Fossil fuel production is on the rise globally, in stark contrast to the climate goals outlined in the Paris Agreement, which require both oil and gas production to decline significantly.

Global governments plan to produce 120 percent more fossil fuels by 2030, drastically at odds with the 1.5 degrees Celsius warming limit they all agreed to under the 2015 Paris Climate Agreement. All major fossil fuel-producing nations—including the United States, China, Russia, Saudi Arabia, India, Canada, and Australia have ambitious plans to increase production.

Carbon emissions from fossil fuel use totaled 37.1 billion tons in 2018, a new record. Substantially reducing those emissions will never happen without reducing fossil fuel production.

Countries’ plans to increase production of coal, oil, and gas amounts to 120 percent more in 2030 than would be consistent with limiting global warming to1.5 degrees Celsius. Those plans include producing 280 percent more coal. That puts the world on a path that could exceed 3 degrees Celsius.

There is a big disconnect between Paris temperature goals and countries’ plans and policies for coal, oil, and gas production. Even countries claiming to be climate leaders like Canada and Norway say they want to maximize their fossil fuel exports.

If the world uses even 20 percent more fossil fuels in 2030 than today it is bound to create massive systemic risks.

Investments in new fossil fuel infrastructure today locks in fossil fuel production. If it continues as planned countries will end up producing between 40 and 50 percent more oil and gas by 2030 than would be consistent with limiting warming to 2 degrees Celsius . The Intergovernmental Panel on Climate Change warned that 2 degrees Celsius of warming would have enormous impacts and costs on the environment.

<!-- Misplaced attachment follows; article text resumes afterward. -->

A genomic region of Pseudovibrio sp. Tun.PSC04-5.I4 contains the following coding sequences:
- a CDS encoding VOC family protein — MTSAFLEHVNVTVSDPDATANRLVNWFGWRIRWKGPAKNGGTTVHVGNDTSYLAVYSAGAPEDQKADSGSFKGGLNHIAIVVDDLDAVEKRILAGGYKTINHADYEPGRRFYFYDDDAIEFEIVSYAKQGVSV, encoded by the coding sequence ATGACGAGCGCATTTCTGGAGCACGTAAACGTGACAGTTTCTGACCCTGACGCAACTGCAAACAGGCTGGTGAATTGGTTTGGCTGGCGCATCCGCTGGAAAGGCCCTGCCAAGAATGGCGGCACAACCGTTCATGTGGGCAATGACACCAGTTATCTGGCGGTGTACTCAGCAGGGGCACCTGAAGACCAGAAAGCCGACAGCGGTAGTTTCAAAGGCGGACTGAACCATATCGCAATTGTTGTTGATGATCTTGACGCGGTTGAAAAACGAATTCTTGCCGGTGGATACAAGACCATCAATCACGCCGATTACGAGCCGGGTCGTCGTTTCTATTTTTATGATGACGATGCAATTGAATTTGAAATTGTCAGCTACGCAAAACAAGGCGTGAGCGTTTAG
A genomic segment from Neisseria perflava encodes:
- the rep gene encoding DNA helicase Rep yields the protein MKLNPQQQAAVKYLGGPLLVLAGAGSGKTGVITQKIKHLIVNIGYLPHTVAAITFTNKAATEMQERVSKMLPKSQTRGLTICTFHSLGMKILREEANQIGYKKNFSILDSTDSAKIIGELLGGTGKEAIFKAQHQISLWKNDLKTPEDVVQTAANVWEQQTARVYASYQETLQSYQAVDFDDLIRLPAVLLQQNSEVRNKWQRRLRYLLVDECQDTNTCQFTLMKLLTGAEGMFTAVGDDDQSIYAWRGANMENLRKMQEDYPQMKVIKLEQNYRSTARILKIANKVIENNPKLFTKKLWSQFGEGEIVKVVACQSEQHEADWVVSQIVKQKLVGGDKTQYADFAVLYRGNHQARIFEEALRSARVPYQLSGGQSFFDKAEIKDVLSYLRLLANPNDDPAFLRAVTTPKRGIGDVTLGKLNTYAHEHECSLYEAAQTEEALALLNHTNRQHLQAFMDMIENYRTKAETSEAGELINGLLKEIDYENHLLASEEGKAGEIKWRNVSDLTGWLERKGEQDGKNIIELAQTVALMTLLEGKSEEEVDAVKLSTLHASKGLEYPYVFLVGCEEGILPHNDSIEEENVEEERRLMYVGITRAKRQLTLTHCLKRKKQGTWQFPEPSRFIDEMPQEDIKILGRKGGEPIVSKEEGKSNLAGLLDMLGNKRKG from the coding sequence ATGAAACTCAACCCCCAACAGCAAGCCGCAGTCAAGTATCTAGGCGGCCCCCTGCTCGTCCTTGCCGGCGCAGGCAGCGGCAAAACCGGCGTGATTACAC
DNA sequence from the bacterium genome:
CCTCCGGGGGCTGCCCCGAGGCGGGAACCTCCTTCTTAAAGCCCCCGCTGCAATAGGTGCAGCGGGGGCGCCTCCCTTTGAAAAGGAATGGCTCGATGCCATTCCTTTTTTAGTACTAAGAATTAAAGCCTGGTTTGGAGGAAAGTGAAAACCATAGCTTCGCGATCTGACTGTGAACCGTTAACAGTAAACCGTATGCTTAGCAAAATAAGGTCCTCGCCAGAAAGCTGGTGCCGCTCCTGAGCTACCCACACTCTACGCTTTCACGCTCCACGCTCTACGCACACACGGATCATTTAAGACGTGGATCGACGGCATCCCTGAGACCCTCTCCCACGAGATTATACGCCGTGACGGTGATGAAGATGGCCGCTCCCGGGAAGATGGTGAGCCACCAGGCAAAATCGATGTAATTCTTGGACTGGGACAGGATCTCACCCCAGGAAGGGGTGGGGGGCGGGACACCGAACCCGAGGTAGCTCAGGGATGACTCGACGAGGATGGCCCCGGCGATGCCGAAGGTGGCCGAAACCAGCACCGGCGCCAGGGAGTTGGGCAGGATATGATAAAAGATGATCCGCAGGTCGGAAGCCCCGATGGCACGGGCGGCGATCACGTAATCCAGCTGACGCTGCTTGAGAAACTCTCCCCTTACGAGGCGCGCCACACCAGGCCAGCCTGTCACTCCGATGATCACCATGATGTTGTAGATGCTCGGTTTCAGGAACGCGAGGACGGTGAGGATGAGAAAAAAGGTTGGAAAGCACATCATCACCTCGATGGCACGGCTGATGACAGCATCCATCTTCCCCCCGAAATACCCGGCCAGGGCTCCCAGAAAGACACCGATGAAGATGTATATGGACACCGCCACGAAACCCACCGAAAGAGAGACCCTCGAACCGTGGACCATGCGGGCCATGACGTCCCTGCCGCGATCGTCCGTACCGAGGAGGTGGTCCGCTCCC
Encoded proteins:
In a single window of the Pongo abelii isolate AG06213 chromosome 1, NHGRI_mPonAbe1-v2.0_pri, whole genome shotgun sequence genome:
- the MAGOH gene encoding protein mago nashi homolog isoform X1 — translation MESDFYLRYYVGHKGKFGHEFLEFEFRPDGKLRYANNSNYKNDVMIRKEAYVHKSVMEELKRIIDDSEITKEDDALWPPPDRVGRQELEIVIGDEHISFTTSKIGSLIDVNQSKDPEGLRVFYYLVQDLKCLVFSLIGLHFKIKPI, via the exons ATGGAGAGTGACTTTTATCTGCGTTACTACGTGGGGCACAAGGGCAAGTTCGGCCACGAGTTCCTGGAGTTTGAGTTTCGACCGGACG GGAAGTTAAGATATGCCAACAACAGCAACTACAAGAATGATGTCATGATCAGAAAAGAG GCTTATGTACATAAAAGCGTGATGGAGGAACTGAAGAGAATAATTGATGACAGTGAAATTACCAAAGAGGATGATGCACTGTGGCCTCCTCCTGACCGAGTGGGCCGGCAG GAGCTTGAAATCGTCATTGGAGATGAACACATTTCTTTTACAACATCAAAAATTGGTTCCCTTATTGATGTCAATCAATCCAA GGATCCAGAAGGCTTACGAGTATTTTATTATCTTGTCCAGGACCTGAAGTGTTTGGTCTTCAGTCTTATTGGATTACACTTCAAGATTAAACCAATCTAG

Of the 27 fossil fuel-producing countries, the top nine account for over two-thirds of global fossil fuel CO2 emissions.

Oil Production (Top 9)

  1. USA
  2. Saudi Arabia
  3. Russia
  4. Iraq
  5. Iran
  6. China
  7. Canada
  8. UAE
  9. Kuwait

Gas Production (Top 9)

  1. USA
  2. Russia
  3. Iran
  4. Qatar
  5. Canada
  6. China
  7. Norway
  8. Saudi Arabia
  9. Indonesia

The U.S. currently produces more oil and gas than any other country, and is the second largest producer of coal. Oil and gas production will increase to 30 percent above current levels by 2030 predicts the Energy Information Administration (EIA). 

Countries have numerous options for closing the production gap, including limiting exploration and extraction, removing subsidies, and aligning future production plans with climate goals.

Phasing down fossil fuel production needs to be done in ways that ensures those affected by social and economic change are not left behind. Germany, one of the world’s largest coal producers, will phase out coal power plants entirely by 2038, as well as lignite coal mining. It has set aside $47 billion in government support to compensate those affected.

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